Texas political winners and losers of 2013

The Texas political landscape has been transformed in 2013.

No, the state hasn’t gone from red to blue. But it’s gone from old to new.

Here are some of the politicians who have benefited — or suffered — from the transition:

Winners

Ted Cruz (Texas Tribune photo)

Ted Cruz (Texas Tribune photo)

Ted Cruz
Began the year as a U.S. Senate newcomer. Ended the year as the leader of the national Tea Party movement.

John Cornyn
Began the year as an establishment Republican nervous about a 2014 Tea Party primary challenge. Ended the year with most leading conservative groups either on his side or on the sidelines.

Wendy Davis
Began the year as a junior member of a minority party in the Texas Senate. Ended the year as a national figure and a ballyhooed Democratic candidate for governor.

Greg Abbott
Began the year waiting for Rick Perry to decide what to do. Ended the year as a virtually unopposed Republican candidate for governor.

Joaquin Castro
Began the year as a House newcomer in the minority party. Ended the year as one of his party’s rising stars on Capitol Hill and a guest on Meet the Press. Oh, he got married, too.

Losers

Rick Perry
Began the year as a presidential longshot. Ended the year as a president longshot — and a lame duck governor.

David Dewhurst
Began the year as the most powerful person in the Texas Senate. Ended the year fighting for his political life in a re-election battle against stalwart conservatives.

Rick Perry’s UT Regents
Began the year trying to topple the university’s president and football coach. Ended the year an educational embarrassment and a political liability for the Texas Republican Party.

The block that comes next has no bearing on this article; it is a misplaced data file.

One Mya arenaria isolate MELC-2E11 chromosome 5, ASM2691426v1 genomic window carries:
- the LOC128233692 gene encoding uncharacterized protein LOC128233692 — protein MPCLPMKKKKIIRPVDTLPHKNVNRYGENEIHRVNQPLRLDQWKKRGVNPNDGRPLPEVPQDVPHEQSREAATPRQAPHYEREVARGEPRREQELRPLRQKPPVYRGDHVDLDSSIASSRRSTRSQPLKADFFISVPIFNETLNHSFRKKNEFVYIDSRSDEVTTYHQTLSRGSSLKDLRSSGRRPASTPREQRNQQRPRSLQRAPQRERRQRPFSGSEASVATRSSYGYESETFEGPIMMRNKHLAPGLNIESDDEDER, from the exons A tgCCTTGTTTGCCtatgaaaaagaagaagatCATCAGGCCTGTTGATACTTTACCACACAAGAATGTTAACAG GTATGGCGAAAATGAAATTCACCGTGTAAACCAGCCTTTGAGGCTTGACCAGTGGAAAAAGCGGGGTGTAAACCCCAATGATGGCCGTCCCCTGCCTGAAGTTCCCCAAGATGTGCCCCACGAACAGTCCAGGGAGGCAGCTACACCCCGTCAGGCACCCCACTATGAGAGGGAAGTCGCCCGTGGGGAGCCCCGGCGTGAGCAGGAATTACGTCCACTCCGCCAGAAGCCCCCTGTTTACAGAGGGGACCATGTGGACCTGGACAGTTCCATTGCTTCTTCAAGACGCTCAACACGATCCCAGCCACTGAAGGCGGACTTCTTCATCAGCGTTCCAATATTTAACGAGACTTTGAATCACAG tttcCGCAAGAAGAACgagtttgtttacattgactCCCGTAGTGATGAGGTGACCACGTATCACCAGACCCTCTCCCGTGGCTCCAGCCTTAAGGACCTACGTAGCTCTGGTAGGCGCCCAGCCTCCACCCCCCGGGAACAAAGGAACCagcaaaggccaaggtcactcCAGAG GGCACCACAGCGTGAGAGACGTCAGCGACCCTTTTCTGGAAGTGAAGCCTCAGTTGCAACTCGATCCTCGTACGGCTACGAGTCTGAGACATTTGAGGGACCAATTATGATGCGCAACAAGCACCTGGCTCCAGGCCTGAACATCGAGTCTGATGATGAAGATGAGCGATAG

Louie Gohmert
Began the year as an off-the-wall right-wing congressman who talked about terror babies and presidential birth certificates. Ended the year looking downright boring compared to Steve Stockman.

Domingo Garcia
Began the year itching to end Fort Worth congressman Marc Veasey’s tenure after a single term. Ended the year on the sidelines as Veasey appears to be cruising to re-election.


The big announcement: How the Twittersphere reacted to my new job in China

tsinghua

Tsinghua, here I come! (University web site)

People who know me well know that I don’t possess one of the larger egos in American journalism. So I’m a tad apologetic for the blatant boosterism that follows. But I wanted to do it to thank all of my friends and the public officials who took to social media to respond to this announcement.

The overwhelming — and rapid — response reminded me of the power of social media. Twitter and Facebook have transformed our means of communication in just a few years. (Six years ago, when I left Business Week for the Houston Chronicle, I had to send emails to all of my friends just to let them know what had happened.)

Just like we do on Texas on the Potomac, I’ll start with Capitol Hill reaction:

Even former Sen. Kay Bailey Hutchison, who’s had to deal with my questions since my days as a young pup at the Dallas Times Herald, weighed in:

In the polarized American political world, there was bipartisan agreement — for once.

Reaction poured in from around the world, Helsinki to Beirut to Shanghai:

In Austin and Manhattan journalism circles, disbelief:

It was nice to hear from my colleagues:

Yes, Melissa. Definitely.

I’m especially grateful for the kind words from my former interns who have made me proud over the past six years.

And I’ll leave you with the words of that ancient Chinese philosopher Wayne Slater: